Cigi to revamp equipment and enhance applied research
Food in CanadaBusiness Operations Research & Development Bake & Snack Food Grain & Oilseed Milling $2 million investment Canadian International Grains Institute CIGI
A $2-million investment means the Canadian International Grains Institute can upgrade its equipment, enhance its research activities, and support farmers and industry
Winnipeg, Man. — With an investment of $2 million, the Canadian International Grains Institute (Cigi) will purchase new equipment to support its applied research work. That work will help to strengthen the grains industry.
Cigi is using the investment from the federal government to add 20 new, specialized pieces of equipment, replacing outdated equipment and creating new capabilities in the milling, baking, noodle, pasta, pulse and analytical services facilities.
“We are very excited about the work that this investment will allow us to do,” says Rex Newkirk, vice-president of Research and Innovation at Cigi.
“This gives us the opportunity to purchase, for example, equipment such as a Swedish-manufactured Bomill, which involves near infrared transmittance (NIR) to sort grain in order to improve its quality and grade, a Mixolab used to test samples of flour for dough characteristics, and a cooking system that will enable us to expand our work with pulses. This wide range of equipment will give us a huge opportunity to add value to the crops we work with.”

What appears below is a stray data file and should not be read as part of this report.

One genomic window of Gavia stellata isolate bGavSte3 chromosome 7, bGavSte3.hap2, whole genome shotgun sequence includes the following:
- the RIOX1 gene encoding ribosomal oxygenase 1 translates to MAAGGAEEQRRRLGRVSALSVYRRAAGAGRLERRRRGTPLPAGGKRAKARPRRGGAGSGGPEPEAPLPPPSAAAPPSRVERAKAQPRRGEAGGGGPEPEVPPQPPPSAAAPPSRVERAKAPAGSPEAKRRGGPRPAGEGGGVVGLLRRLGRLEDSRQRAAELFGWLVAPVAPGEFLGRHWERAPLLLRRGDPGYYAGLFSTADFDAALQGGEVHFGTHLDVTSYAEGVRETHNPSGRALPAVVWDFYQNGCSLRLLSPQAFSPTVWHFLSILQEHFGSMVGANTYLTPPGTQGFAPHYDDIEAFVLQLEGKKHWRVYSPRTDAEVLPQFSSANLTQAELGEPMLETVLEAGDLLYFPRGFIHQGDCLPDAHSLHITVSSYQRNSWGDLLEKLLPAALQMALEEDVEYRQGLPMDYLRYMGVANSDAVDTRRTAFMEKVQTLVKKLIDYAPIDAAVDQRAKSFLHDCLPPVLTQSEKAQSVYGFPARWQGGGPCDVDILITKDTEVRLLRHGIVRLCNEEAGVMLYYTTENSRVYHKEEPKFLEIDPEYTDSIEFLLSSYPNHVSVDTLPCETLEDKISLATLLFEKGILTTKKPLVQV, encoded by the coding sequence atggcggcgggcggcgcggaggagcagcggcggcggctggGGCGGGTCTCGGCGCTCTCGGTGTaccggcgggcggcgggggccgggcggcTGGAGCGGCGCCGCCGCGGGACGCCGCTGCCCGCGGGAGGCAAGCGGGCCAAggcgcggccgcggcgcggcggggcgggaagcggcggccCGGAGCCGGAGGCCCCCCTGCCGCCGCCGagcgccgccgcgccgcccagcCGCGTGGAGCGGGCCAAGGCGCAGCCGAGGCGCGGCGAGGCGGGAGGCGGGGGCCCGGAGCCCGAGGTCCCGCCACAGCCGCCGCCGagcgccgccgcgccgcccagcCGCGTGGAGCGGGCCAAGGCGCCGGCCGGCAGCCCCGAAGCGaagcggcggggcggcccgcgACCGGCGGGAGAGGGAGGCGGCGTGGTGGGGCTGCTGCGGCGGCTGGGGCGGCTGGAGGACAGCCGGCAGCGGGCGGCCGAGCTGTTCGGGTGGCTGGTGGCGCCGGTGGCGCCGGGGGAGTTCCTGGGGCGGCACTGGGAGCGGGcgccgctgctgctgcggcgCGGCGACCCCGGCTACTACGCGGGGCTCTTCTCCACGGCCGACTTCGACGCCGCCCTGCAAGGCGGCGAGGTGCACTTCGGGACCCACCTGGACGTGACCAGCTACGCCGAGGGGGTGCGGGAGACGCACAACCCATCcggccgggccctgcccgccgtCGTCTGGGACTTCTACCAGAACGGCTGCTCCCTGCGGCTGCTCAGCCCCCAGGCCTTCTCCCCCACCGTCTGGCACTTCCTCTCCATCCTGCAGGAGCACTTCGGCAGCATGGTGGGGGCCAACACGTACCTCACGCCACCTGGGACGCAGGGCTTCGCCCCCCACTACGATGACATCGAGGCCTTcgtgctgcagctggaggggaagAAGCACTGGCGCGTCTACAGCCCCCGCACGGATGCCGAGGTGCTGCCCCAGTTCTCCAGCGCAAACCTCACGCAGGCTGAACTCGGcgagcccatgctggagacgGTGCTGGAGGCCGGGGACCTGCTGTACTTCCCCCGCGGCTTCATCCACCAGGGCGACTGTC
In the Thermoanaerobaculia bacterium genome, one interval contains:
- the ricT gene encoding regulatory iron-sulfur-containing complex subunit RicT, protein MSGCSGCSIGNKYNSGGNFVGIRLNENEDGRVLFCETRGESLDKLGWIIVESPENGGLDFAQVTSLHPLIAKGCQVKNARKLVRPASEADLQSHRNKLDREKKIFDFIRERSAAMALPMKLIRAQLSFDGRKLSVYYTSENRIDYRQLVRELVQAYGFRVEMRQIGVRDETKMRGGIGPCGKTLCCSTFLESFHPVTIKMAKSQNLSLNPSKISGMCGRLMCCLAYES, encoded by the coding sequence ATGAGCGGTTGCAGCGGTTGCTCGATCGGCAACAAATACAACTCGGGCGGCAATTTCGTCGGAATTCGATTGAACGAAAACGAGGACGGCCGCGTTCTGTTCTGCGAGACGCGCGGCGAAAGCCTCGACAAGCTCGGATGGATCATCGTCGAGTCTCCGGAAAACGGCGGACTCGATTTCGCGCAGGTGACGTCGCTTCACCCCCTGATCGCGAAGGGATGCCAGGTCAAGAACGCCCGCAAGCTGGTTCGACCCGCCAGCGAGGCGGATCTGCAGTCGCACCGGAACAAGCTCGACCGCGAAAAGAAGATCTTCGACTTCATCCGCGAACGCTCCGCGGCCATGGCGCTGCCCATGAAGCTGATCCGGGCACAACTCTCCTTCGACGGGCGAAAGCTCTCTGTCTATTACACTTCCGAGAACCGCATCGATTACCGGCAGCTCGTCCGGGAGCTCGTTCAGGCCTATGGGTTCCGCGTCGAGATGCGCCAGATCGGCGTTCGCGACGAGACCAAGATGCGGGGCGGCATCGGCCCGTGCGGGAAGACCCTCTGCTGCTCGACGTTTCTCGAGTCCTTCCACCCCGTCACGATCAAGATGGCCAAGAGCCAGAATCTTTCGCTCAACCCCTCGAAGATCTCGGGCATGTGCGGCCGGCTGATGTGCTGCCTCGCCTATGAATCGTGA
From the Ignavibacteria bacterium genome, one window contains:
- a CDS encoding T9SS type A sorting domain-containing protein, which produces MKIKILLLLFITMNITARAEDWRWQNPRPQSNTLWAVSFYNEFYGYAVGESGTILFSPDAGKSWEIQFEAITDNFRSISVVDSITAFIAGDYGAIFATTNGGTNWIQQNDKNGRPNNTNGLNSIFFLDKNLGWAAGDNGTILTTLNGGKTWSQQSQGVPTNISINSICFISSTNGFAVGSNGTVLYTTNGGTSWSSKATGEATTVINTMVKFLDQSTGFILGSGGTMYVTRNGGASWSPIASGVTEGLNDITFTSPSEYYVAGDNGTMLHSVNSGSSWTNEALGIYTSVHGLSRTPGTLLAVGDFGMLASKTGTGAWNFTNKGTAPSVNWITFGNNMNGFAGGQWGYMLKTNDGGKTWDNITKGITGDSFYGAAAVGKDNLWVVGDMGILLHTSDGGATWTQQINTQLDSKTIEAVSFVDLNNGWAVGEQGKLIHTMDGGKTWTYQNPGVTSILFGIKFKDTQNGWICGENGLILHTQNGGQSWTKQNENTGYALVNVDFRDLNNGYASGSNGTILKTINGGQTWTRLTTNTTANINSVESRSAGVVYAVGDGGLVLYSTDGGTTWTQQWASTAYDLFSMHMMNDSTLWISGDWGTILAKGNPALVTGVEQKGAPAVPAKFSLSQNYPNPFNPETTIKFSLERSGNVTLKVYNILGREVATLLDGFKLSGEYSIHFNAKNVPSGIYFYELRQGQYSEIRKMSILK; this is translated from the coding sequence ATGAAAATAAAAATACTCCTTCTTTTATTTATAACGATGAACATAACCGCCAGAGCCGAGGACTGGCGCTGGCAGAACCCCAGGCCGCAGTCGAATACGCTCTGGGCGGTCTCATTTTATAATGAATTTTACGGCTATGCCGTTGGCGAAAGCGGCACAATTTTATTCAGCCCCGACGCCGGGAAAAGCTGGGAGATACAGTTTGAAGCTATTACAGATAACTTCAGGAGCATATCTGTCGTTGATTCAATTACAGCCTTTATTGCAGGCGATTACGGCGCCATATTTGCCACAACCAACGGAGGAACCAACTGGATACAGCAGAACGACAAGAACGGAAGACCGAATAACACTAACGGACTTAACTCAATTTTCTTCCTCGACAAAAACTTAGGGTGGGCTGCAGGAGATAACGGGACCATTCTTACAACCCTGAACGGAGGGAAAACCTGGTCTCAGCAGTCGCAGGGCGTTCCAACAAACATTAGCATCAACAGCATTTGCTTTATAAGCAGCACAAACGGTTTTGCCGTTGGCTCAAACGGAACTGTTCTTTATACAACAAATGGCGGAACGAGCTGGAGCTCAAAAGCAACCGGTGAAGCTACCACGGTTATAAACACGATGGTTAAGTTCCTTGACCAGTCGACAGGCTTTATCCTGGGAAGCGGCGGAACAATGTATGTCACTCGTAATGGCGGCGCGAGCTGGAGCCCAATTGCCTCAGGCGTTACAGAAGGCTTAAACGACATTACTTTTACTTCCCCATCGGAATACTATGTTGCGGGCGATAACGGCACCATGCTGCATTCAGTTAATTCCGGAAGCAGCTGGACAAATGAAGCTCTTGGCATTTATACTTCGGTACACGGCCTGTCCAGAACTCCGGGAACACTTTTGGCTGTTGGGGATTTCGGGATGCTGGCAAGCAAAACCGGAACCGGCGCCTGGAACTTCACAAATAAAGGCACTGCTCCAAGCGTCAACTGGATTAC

The new equipment also opens up opportunities for Cigi to partner with Manitoba organizations.
Some of the new capabilities include measuring how various production methods affect the flavour of foods made from pulse crops using an infrared cooking system, and demonstrating how Canadian wheat can be used in making artisan breads.
Cigi says once the new equipment is installed into its existing facilities, it will also be used to:
* sort milling grains based on quality and grade, using near infrared transmittance technology;
* rapidly measure the quality of wheat, flour and semolina during milling, based on protein, moisture and other characteristics;
* mill flour from extremely small samples, which is needed when new wheat varieties are being developed;
* make sheets of dough for pastries, rolls, crusts and other baked goods;
* increase the variety of extruded products, like noodles, that can be made and analyzed;
* add a laboratory-scale pasta dryer to allow more efficient testing;
* measure the colour of pasta doughs to meet customer demands;
* more effectively mill pulses and other crops in a Ferkar mill, the first of its kind in Manitoba; and
* measure the elasticity and stretchiness of dough, which indicates gluten content in wheat.
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